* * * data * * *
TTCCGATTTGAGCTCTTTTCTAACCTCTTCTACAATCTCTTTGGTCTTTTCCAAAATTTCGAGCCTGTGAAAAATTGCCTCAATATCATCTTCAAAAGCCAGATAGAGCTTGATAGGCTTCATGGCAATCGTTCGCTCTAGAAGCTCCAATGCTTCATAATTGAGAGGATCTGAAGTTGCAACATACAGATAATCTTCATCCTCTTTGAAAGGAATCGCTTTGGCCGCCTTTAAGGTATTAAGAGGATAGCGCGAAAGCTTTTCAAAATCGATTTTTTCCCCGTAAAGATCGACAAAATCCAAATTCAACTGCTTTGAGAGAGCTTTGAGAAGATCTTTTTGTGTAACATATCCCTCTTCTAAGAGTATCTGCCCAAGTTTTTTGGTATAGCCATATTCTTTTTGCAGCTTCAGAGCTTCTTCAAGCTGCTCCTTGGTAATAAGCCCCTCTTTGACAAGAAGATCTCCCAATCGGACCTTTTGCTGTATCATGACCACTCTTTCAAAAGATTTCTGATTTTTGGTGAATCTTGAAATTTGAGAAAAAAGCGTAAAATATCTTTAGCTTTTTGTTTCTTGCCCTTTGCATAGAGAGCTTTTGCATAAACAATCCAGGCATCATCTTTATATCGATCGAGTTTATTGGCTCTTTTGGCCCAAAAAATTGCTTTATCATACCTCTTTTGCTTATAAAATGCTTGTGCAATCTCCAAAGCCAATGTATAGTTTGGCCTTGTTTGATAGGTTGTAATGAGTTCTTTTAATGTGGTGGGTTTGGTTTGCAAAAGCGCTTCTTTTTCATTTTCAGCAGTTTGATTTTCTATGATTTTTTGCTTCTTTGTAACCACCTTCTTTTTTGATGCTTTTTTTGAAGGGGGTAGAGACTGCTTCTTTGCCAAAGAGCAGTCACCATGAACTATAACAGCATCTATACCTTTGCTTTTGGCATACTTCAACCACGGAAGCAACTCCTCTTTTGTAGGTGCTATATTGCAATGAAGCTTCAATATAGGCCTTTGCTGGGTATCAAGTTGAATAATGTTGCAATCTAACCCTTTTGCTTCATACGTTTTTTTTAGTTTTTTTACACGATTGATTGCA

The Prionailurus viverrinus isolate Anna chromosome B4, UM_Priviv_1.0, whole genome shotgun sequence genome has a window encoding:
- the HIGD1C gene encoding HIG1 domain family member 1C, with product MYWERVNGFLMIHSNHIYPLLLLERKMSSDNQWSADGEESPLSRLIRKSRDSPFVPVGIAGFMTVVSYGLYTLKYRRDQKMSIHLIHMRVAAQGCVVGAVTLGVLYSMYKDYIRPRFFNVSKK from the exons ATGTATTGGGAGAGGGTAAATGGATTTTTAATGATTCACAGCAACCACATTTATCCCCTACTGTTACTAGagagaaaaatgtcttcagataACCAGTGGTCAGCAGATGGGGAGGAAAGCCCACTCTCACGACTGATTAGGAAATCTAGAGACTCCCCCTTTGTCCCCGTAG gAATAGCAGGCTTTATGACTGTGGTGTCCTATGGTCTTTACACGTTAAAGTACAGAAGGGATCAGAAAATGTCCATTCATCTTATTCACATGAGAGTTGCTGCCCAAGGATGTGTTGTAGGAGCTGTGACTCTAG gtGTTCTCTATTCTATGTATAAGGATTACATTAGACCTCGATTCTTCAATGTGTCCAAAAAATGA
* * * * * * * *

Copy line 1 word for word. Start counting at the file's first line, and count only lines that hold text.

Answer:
TTCCGATTTGAGCTCTTTTCTAACCTCTTCTACAATCTCTTTGGTCTTTTCCAAAATTTCGAGCCTGTGAAAAATTGCCTCAATATCATCTTCAAAAGCCAGATAGAGCTTGATAGGCTTCATGGCAATCGTTCGCTCTAGAAGCTCCAATGCTTCATAATTGAGAGGATCTGAAGTTGCAACATACAGATAATCTTCATCCTCTTTGAAAGGAATCGCTTTGGCCGCCTTTAAGGTATTAAGAGGATAGCGCGAAAGCTTTTCAAAATCGATTTTTTCCCCGTAAAGATCGACAAAATCCAAATTCAACTGCTTTGAGAGAGCTTTGAGAAGATCTTTTTGTGTAACATATCCCTCTTCTAAGAGTATCTGCCCAAGTTTTTTGGTATAGCCATATTCTTTTTGCAGCTTCAGAGCTTCTTCAAGCTGCTCCTTGGTAATAAGCCCCTCTTTGACAAGAAGATCTCCCAATCGGACCTTTTGCTGTATCATGACCACTCTTTCAAAAGATTTCTGATTTTTGGTGAATCTTGAAATTTGAGAAAAAAGCGTAAAATATCTTTAGCTTTTTGTTTCTTGCCCTTTGCATAGAGAGCTTTTGCATAAACAATCCAGGCATCATCTTTATATCGATCGAGTTTATTGGCTCTTTTGGCCCAAAAAATTGCTTTATCATACCTCTTTTGCTTATAAAATGCTTGTGCAATCTCCAAAGCCAATGTATAGTTTGGCCTTGTTTGATAGGTTGTAATGAGTTCTTTTAATGTGGTGGGTTTGGTTTGCAAAAGCGCTTCTTTTTCATTTTCAGCAGTTTGATTTTCTATGATTTTTTGCTTCTTTGTAACCACCTTCTTTTTTGATGCTTTTTTTGAAGGGGGTAGAGACTGCTTCTTTGCCAAAGAGCAGTCACCATGAACTATAACAGCATCTATACCTTTGCTTTTGGCATACTTCAACCACGGAAGCAACTCCTCTTTTGTAGGTGCTATATTGCAATGAAGCTTCAATATAGGCCTTTGCTGGGTATCAAGTTGAATAATGTTGCAATCTAACCCTTTTGCTTCATACGTTTTTTTTAGTTTTTTTACACGATTGATTGCA